“Would I be left alone to do these duties in the way I would like to do them?”

“Yes. There is only one requirement: that you do them at night when the collections are made. That seems to be when the patients get restless and rather bothersome. What do you say?”

“Then yes, I accept.”

And I did take the job, knowing full well what it was all about. The hospital was a euthanasia center, and the patients I would see and try to keep calm were those scheduled for death.

You may think that I was hardhearted to take on such a position, but I knew if I said no, Mrs. Cartwright would put me on the list for extinction, and I didn’t want to die. I have no other excuse.

And so I started my duties. I would get a list of names and room numbers and sit by the bedside and observe the behaviors of each doomed soul. Some seemed to take it very well and said they were tired of being in pain. Others fought against the dying of the light. Some could only say prayers, and some told me their thoughts on the hereafter. And then I would hear the boots on the floor, and I crossed that particular patient off my list.

One day I was surprised to see Mrs. Cartwright’s name on the list, and her room number. The floor nurse told me the law had been changed to include people of all ages if they had a terminal disease. Mrs. Cartwright had contracted a cancer of the blood, one usually found in young people. I went into her room and sat down beside her bed.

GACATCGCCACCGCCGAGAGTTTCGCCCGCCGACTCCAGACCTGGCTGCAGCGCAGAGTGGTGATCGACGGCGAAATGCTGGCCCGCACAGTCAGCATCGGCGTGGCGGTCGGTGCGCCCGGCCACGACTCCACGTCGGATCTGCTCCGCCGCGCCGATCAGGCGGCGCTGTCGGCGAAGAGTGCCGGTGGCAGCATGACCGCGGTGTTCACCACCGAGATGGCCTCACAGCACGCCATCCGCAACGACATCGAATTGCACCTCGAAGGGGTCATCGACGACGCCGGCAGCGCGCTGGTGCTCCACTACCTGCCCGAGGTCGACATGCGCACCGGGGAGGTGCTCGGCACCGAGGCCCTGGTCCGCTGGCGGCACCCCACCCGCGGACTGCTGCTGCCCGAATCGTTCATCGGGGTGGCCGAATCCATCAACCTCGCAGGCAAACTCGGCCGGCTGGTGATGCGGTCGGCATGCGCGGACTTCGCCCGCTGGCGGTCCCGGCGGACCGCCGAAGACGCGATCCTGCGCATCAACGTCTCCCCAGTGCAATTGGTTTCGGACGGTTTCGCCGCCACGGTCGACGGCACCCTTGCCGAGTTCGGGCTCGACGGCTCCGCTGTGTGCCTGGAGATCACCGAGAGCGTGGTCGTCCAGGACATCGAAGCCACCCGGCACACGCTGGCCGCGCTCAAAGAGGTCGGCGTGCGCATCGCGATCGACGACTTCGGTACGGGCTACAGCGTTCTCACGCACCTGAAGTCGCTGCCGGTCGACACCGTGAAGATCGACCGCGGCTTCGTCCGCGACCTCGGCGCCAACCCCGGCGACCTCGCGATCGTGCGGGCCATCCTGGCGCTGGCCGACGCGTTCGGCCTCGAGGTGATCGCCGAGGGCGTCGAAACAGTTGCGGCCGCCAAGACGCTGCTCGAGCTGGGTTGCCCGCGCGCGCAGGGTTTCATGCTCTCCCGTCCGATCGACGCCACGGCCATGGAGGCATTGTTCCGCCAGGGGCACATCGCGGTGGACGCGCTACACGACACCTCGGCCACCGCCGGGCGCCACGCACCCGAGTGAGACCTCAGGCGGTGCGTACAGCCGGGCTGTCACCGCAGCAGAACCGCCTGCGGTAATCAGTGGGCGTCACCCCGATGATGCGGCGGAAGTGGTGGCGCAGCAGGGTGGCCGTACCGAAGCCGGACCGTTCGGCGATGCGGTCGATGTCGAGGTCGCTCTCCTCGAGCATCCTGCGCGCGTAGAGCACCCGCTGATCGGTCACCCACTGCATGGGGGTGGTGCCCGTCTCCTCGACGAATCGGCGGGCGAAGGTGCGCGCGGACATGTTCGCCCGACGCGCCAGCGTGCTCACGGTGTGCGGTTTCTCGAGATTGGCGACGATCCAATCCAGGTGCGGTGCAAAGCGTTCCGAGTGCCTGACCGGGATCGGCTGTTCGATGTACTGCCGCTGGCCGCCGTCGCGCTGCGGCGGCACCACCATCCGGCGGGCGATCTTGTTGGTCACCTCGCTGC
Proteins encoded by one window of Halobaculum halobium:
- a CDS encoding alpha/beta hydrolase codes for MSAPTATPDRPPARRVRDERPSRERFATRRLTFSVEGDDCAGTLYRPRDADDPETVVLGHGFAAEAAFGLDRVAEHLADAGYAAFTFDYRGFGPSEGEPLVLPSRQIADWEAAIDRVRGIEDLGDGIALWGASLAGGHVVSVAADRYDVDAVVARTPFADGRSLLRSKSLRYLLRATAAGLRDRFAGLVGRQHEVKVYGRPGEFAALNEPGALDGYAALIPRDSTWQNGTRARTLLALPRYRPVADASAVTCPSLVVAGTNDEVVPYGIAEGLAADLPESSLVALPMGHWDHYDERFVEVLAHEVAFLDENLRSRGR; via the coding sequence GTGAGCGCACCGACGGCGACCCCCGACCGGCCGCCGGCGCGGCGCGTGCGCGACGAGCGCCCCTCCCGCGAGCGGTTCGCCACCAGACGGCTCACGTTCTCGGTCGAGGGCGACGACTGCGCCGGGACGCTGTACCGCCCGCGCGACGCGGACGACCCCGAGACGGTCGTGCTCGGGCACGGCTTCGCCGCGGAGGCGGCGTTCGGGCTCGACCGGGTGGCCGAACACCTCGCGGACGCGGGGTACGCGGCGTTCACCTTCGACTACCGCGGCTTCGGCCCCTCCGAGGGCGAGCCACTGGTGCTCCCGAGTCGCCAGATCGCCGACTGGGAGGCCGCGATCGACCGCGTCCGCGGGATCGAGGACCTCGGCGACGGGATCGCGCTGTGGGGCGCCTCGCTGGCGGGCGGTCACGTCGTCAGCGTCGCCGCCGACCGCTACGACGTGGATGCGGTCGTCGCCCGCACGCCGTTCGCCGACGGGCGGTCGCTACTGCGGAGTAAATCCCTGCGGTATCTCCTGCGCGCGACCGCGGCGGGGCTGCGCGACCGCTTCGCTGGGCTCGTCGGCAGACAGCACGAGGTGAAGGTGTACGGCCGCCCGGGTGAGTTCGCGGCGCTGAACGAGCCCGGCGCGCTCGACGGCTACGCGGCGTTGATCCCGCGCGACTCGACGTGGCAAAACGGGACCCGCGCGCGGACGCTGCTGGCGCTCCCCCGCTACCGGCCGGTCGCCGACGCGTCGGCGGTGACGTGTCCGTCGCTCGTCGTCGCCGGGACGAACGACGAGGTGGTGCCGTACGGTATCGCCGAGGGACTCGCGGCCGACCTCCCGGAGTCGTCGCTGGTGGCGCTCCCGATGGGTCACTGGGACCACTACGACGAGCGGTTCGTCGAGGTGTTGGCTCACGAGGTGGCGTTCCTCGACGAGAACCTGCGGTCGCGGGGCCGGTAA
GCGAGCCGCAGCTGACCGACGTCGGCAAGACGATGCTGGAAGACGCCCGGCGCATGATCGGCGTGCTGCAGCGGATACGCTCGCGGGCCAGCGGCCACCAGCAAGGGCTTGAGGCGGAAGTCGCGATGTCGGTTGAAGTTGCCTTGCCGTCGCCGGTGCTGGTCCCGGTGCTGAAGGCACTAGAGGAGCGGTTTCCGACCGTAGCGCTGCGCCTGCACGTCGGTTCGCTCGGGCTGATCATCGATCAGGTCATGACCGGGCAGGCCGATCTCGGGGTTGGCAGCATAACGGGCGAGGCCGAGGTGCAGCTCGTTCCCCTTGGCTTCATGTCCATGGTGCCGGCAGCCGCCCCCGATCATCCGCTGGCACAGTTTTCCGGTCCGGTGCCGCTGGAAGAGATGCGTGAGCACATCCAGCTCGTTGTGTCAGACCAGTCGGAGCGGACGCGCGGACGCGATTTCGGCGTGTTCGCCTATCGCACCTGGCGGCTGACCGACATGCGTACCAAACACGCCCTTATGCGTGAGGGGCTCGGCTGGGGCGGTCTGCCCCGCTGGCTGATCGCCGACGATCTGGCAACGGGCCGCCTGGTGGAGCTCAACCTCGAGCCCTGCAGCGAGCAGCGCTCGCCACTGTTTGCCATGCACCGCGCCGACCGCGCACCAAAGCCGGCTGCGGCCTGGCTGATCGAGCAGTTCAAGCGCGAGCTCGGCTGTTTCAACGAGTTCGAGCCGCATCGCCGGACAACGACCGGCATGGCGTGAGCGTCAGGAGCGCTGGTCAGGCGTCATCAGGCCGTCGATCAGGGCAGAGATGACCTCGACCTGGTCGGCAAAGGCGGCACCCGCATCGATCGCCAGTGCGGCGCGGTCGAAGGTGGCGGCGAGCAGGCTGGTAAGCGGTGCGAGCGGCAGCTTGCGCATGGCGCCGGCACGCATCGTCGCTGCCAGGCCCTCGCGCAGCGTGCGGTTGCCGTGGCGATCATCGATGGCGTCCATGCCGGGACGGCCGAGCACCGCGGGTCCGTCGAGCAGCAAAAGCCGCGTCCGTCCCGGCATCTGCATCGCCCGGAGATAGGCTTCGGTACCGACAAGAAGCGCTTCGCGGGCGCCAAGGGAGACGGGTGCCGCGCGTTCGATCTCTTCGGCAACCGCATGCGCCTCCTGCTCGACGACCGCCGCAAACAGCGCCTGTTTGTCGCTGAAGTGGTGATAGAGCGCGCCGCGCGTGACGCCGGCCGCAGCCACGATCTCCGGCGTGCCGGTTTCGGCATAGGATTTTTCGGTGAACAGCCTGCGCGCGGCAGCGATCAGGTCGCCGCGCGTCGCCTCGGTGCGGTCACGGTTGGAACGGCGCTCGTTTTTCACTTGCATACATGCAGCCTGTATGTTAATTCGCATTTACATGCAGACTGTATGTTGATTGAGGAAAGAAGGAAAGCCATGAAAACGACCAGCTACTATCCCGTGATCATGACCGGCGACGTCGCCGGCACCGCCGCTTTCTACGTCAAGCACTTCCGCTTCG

She was the worst patient I ever had. She had such terrible crying spells that she had to be shackled to her bed. She screamed that she didn’t want to die. I found pity for her in my heart and gave her all the time I could.

But as long as I was at her bedside, she was calm, and she told me many times I had a particular way with people that was soothing and pleasant. Then, almost as an afterthought she asked me what my job had been when I was young. I told her I had been the manager of a daycare center for children. She laughed at that in an almost hysterical way.

But then we heard the boots coming to get her. The night they came for her, she screamed as the guards wheeled her, still shackled, all the way down the hall to the area of the building where patients were killed.

That night seems very long ago now; I went on with my vocation. But yesterday I hit the end of the road. I suffered a second stroke, a serious one, and they put me to bed. My right side was weak and I was unable to walk.

In the evening a woman came into my room and introduced herself as Della Baines, my comforter. She spoke to me in such a soft voice and told me that the powers that be were going to let me die a natural death in reward for my years of service.

She actually thought I was listening to her ramblings. No, what I was listening for was the sound of the boots that would stop outside my door. She was no comfort at all.

And it finally dawned on me that I, too, had been no comforter, for now I knew my patients — almost all of them — had been quiet because they, too, were listening for the tramp of approaching boots.


Copyright © 2013 by LaVerne Zocco